A siege is continuing with the man who shot and killed Queensland police officer Brett Forte during a traffic stop west of Brisbane on Monday.
Senior Constable Forte was killed after a “wanted man” evaded police in a traffic stop at Seventeen Mile in the Lockyer Valley just before 2pm.
Police have been negotiating with the suspected gunman – named in the media as Rick Maddison – holed up in a farm house near Gatton.
It’s believed Maddison is armed with a machine gun.
“This guy they are after, he has got serious history,” Queensland Police Union CEO Ian Leavers said on Tuesday morning, without going into details.
“I know a bit about him, but while it is unfolding I have to hold back.”
He has been described in media reports as a career criminal, which included a 2008 arrest in Gatton for torture, deprivation of liberty, and drug offences.
Mr Leavers indicated Maddison should not have been at large.
“I would like to say more but I just don’t want to hamper anything more because obviously there could be prosecution down the track and I want justice to happen very quickly.”
Commissioner Ian Stewart told a press conference late on Monday night that police wanted to resolve the stand-off “as peacefully as humanly possible”.
Police have cordoned off a large section of the area, forcing some locals to sleep in their cars.
Sen Const Forte’s death came after a police pursuit involving Maddison on Tuesday afternoon.
Maddison had been followed from Toowoomba, about 30 kilometres away, after he was identified as a person of interest.
A police source said Maddison got out of his car during the chase and shot Sen Const Forte before driving down a dirt road at Seventeen Mile.
After the shots were fired, the suspect fled on foot into nearby bushland. He also fired at a police helicopter while entering the farm house
“Obviously we want to try and resolve this situation as peacefully as humanly possible and we will take all steps to do that,” south Queensland’s assistant police commissioner Tony Wright said.
Locals were being urged to stay inside.
Queensland police commissioner Ian Stewart said Senior Constable Forte’s death was a sad day for the service
“We’ve lost a fine officer, and our condolences, and thoughts and love are with his wife and children, his family and his colleagues,” he said.
He said the incident again showed how “complex and dangerous the job of policing is in this state and our nation”.
“We thank Brett for his wonderful service to the community,” he said.
Queensland Premier Annastacia Palaszczuk said her thoughts and prayers were with the officer’s family and friends.
“Every day, the brave officers of the Queensland Police Service put their lives on the line when they go to work,” Ms Palaszczuk said.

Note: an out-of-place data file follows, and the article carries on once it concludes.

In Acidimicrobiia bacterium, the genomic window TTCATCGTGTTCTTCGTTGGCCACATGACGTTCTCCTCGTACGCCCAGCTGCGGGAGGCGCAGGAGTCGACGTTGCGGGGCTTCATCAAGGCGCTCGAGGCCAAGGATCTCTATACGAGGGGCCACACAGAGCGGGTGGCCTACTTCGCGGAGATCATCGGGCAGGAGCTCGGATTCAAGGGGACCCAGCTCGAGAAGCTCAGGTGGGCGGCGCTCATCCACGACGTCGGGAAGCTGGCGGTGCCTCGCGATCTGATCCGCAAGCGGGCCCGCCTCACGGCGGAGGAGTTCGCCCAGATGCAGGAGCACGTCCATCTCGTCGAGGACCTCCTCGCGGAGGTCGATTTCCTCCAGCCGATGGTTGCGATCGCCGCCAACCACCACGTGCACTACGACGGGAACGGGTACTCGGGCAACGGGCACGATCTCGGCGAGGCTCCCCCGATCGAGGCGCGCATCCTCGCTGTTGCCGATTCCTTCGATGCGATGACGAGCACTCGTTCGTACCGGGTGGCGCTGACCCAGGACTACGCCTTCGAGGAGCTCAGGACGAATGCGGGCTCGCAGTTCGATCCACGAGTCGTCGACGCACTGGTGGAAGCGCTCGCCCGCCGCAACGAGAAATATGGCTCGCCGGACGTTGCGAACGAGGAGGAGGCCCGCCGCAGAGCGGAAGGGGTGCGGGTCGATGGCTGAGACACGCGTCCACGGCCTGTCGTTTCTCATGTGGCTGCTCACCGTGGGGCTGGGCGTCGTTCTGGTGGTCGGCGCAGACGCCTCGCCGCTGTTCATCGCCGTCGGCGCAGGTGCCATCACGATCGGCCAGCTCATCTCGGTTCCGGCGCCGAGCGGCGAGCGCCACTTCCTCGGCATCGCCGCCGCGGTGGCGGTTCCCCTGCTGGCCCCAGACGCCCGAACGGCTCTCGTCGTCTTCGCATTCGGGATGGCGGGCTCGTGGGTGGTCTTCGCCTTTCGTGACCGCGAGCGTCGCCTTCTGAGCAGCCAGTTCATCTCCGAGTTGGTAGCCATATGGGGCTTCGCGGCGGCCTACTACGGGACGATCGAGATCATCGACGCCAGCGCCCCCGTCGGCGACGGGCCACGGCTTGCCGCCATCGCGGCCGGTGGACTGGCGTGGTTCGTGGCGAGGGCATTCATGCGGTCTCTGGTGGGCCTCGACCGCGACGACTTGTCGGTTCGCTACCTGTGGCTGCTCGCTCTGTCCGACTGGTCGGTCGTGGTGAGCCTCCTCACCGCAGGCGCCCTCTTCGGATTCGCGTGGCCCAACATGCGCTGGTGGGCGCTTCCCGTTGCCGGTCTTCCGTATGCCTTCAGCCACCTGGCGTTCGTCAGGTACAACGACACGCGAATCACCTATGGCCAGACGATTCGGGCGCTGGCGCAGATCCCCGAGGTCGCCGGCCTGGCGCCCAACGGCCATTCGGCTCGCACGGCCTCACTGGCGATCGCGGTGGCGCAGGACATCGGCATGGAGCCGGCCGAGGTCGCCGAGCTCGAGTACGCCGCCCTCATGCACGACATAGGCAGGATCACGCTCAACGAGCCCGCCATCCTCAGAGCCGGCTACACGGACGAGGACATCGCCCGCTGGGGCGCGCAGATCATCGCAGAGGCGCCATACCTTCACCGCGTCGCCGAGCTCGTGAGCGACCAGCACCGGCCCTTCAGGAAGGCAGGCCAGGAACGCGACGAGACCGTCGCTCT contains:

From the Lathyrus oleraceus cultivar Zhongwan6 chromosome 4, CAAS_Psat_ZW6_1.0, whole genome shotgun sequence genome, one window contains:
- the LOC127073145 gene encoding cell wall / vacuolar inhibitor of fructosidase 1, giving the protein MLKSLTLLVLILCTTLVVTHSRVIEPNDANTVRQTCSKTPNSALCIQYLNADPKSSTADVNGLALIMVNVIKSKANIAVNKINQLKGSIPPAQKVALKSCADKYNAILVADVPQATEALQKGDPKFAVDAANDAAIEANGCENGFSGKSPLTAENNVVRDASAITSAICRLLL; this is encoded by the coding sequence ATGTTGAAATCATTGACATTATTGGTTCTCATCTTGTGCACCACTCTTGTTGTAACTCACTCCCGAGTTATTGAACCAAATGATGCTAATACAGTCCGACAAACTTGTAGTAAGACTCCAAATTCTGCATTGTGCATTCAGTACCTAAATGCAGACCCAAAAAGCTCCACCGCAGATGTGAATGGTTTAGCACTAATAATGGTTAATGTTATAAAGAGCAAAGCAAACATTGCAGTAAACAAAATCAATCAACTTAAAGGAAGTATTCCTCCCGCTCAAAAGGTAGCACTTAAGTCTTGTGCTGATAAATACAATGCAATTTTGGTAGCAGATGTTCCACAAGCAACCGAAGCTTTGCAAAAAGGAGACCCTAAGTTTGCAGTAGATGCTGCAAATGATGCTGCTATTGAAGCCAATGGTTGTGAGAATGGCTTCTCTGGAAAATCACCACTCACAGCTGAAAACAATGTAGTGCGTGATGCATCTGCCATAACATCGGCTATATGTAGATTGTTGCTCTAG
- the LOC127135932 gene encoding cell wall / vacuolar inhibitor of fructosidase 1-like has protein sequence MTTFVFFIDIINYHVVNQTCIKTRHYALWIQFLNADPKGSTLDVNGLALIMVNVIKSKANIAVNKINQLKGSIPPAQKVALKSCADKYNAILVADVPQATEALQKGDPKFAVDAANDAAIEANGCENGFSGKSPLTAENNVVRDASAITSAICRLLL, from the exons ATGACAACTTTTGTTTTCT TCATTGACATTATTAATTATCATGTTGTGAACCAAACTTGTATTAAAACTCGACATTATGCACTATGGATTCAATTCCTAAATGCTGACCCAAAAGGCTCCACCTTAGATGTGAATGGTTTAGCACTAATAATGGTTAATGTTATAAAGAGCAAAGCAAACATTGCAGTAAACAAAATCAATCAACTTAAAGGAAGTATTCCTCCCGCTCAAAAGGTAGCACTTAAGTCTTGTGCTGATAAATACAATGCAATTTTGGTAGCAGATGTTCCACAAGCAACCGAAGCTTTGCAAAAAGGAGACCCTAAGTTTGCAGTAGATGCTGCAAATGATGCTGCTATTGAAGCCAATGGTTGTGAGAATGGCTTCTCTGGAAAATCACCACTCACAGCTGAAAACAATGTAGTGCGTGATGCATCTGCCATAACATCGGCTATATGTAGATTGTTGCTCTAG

“Each of us should be immensely grateful for the work they do.”
Senior Constable Forte was working with Toowoomba’s Tactical Crime Squad at the time of his death. He had served with QPS for more than 15 years.
‘We could hear machine-gun fire’
“Then the police cars started arriving. Initially they pulled up in front of my place and got weapons out of the back of the car, and they were looking into the paddock across the road — where I heard the firing from — and then they moved up the road about 400 metres.”
He said police had blocked off roads and were searching cars, while armoured vehicles had been called in and a police helicopter had been flying above for several hours.
Mr Beard said he sometimes heard recreational shooting in the area, but the shots he heard on Monday afternoon were very different.
“You can tell the difference between shotguns and shooting at clay, and a semi-automatic,” he said.
Another local resident, Dan Santillan, said he had been hearing “machine-gun fire” from about 500m away ever since 2:45pm.
“We had a police car come by and they recommended we go inside, lock the house and stay away from windows and the road,” Mr Santillan said.
“My partner and my daughter have left and gone to a friend’s house on the other side of town to be away from it.
“Once we started hearing machine-gun fire I rounded them up and told them to leave.”
‘Family man’ remembered
Queensland Police Union president Ian Leavers said he personally knew Mr Forte, having worked with him when he first joined the QPS.
“He was a decent person, a family man who was respected by all of his colleagues,” Mr Leavers said.
He said Mr Forte’s family and work colleagues were being supported.
“His partner, who was working with him, she’s in good spirits, as good as she can be at this point in time.”
Tributes have also been paid on social media.
“My thoughts and prayers are with the family, friends n colleagues of Senior Constable Brett Forte,” Lockyer Valley Mayor Tanya Milligan wrote.